After several weeks of fostering and some absolutely amazing rehabilitation work by Canine Rehabilitation of Nashville, Georgie became a whole new dog! He became so happy! Nothing warmed my heart more to see him wag his tail when I walked in the door. He loved to run in the backyard with my two Beagles, and he grew to love my three-year-old daughter. He was very gentle with her but protective as well.
After more than two months, Georgie was almost completely healed from his injuries. He still had a slight limp but that didn’t stop him from running like a Greyhound through the backyard. He was climbing stairs with no problems and would even cuddle up on the couch when we let him.
I am happy to report that Georgie has now been adopted permanently by his forever family and is doing fabulously! They love him dearly and he is just thriving in his new home.
I wanted to share this story with you because I think it shows how vital being a foster can be to an animal in need. Fosters save lives! So many people say "I could never foster an animal because I'd get too attached." To that I say, "What a wonderful problem for an animal in need to face … being temporarily placed with someone who loves them too much." I know my husband and I helped save Georgie's life, and that is something we are incredibly proud of. For more information about Georgie's journey with us, follow the hashtag #GeorgieOnMyMind on Facebook!
Sweet Charity, as told by by Donna C.
My Kitty’s name is Sweet Charity Hope Valentine. Her name represents exactly who she is in my life. She brings me joy, hope and unconditional love every day! We have had a special bond since I adopted her as a kitten from the SFSPCA. Charity is a miracle and a hero: she survived a terrible blood clot and heart disease, recovering in a way that astounded all the doctors.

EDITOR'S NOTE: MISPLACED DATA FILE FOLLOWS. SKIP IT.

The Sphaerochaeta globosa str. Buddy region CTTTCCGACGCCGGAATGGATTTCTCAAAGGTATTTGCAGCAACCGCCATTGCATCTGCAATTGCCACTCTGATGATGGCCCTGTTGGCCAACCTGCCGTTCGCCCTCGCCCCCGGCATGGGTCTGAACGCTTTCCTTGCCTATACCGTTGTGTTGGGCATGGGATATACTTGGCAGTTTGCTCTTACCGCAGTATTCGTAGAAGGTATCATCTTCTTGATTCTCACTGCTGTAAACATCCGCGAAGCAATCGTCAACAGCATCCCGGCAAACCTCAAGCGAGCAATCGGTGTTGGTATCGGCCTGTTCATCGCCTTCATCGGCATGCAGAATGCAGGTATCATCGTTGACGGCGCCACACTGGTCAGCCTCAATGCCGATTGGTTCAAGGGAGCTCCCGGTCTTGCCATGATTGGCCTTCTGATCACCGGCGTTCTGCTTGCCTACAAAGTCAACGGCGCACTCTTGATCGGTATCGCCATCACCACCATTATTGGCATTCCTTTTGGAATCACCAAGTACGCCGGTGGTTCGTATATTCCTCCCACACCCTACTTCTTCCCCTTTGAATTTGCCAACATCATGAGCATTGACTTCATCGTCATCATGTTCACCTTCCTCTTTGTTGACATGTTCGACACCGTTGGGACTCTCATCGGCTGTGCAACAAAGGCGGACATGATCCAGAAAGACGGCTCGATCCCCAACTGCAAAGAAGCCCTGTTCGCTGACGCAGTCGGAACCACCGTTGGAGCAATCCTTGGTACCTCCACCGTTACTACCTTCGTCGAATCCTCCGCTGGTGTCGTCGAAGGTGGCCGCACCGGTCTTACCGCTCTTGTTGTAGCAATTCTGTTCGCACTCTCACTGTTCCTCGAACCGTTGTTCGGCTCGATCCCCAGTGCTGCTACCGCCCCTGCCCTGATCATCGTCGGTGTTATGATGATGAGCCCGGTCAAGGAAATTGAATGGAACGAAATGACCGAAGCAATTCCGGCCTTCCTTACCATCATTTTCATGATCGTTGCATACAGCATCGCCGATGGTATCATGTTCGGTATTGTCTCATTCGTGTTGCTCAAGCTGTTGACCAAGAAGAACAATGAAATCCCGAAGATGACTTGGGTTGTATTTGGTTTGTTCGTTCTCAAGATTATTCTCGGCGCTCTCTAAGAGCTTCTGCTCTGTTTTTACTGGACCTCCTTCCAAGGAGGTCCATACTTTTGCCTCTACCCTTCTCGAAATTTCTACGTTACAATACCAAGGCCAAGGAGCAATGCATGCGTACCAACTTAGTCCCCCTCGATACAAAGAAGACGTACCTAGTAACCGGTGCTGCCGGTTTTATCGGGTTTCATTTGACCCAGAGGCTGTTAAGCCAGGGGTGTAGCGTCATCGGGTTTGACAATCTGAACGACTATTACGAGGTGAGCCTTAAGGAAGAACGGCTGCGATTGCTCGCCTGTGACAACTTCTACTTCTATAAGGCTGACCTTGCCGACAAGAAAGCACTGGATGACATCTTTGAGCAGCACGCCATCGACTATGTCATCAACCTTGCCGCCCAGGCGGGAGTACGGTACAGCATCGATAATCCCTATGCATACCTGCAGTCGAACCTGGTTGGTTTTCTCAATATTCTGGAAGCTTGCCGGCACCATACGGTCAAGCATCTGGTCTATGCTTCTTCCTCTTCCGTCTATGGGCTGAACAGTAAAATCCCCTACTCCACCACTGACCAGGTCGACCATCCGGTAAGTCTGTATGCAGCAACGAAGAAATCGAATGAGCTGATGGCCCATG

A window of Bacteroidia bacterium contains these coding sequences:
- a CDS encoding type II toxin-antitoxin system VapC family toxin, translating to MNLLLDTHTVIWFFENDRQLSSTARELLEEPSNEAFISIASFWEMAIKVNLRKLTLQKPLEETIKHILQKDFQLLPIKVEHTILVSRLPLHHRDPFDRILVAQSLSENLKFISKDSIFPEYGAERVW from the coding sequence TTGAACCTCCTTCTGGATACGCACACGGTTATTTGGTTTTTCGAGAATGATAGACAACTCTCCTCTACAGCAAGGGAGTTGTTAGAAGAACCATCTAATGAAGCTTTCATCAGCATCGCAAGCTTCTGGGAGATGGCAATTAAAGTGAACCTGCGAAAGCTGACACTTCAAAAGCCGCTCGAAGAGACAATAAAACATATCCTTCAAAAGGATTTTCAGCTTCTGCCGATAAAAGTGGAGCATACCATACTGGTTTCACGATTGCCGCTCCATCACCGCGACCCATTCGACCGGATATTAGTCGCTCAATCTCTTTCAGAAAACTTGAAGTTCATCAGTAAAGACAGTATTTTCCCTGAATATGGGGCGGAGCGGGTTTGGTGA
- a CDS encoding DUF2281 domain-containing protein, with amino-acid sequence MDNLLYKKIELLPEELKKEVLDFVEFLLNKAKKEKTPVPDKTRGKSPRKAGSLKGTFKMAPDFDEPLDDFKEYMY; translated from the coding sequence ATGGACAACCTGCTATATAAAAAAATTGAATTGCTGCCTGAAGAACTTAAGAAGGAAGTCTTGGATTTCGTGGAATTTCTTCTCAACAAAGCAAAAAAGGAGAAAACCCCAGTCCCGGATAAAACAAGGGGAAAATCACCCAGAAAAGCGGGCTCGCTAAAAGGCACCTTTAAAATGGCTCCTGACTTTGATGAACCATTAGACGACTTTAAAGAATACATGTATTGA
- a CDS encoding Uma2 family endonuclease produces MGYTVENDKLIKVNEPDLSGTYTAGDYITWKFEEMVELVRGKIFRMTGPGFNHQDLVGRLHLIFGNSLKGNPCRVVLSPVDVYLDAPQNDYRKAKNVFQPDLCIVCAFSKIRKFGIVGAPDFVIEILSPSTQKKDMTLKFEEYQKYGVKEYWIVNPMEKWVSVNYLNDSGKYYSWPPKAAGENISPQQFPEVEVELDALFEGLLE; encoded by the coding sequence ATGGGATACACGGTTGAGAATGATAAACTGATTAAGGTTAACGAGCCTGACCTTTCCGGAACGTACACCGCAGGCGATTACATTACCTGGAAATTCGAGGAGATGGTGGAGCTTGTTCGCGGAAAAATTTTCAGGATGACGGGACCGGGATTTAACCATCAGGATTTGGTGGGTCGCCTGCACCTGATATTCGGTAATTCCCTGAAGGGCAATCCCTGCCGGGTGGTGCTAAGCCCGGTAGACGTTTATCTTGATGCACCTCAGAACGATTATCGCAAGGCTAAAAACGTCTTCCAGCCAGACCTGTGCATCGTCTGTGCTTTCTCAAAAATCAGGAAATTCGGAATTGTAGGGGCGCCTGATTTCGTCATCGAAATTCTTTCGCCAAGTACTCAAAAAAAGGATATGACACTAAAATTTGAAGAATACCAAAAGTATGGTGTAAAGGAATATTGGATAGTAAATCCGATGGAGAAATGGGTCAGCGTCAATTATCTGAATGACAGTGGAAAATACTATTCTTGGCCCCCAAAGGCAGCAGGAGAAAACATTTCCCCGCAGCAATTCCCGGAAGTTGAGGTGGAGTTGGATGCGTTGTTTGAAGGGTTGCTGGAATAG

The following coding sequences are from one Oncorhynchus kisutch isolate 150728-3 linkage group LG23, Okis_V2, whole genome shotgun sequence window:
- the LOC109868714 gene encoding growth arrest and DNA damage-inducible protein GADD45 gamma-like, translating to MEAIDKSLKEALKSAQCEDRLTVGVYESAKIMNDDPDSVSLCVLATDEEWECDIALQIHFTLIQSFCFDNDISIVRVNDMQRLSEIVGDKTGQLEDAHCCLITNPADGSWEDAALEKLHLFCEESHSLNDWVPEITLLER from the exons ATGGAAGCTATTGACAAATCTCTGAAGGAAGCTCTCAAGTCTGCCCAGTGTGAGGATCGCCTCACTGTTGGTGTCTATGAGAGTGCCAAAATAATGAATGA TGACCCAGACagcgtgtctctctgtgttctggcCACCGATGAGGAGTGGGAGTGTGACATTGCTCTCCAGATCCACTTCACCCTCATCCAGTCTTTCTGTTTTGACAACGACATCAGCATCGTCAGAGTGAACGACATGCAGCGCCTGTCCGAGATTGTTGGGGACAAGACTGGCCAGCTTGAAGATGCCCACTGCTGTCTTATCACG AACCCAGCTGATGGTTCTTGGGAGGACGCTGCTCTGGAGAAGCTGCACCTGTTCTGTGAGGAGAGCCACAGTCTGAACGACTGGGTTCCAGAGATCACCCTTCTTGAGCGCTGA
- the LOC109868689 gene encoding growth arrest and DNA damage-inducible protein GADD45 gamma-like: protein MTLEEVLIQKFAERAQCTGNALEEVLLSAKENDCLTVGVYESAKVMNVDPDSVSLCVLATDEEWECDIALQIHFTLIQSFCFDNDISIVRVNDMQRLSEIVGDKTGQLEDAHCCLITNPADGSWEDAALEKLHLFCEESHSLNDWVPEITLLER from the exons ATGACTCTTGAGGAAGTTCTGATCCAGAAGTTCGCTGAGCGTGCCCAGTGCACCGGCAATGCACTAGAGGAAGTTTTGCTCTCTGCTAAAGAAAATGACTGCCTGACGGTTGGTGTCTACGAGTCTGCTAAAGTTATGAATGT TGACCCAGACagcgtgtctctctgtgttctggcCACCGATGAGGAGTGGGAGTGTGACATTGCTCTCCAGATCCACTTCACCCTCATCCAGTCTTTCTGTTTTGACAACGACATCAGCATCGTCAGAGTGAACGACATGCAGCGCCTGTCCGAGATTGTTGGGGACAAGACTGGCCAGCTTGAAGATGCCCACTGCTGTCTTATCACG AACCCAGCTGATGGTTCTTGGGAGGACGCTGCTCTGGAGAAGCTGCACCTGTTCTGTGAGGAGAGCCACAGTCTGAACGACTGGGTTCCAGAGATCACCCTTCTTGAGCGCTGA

She has helped save other cats’ lives by allowing doctors to see that a kitty can overcome a horrible crisis and live a quality life. Charity lives a life like no other cat! Charity is a world traveler, traveling across the country four times, where she visited many national parks such as Yosemite, the Grand Canyon, Yellowstone, Grand Teton, Zion, Mt. Rainier and many more.
The gifts she has given to me completely outweigh what I have done for her. The unconditional love from one so beautiful and sweet is one that I will treasure for the rest of my days and beyond.
Milo, as told by by Morgan S.
When I first met Milo, he was playing with other pups and I didn't realize anything was off —until he laid down. Milo only has three legs due to the neglect of a previous owner. Being a three-legged pit bull-mix, Milo was with the best foster family for quite a while and I fell in love with him at an adoption event in my small town. That day, without yet having a plan, I put down a deposit and asked them to hold him for me.
Now, Milo has been with me for over four years, through one graduation and five moves spanning four cities and two states. We currently live in Washington, D.C., and he loves going on walks through crowded streets. He thinks every walk is a personal parade for him and prances down the sidewalk because he loves attention from strangers.
I didn't set out to adopt a "special" dog, nor did I intend to adopt a pit bull, but I wouldn't change it for the world. Dogs who are disabled or arbitrarily deemed aggressive because of their breed are often just misunderstood, and I've got the goofiest and most cuddly dog to prove it. I'd challenge anyone to adopt a dog who faces stereotypes—they'll be extra grateful for your love and you'll have the unique opportunity to introduce both strangers and friends to your dog and help break the stereotype.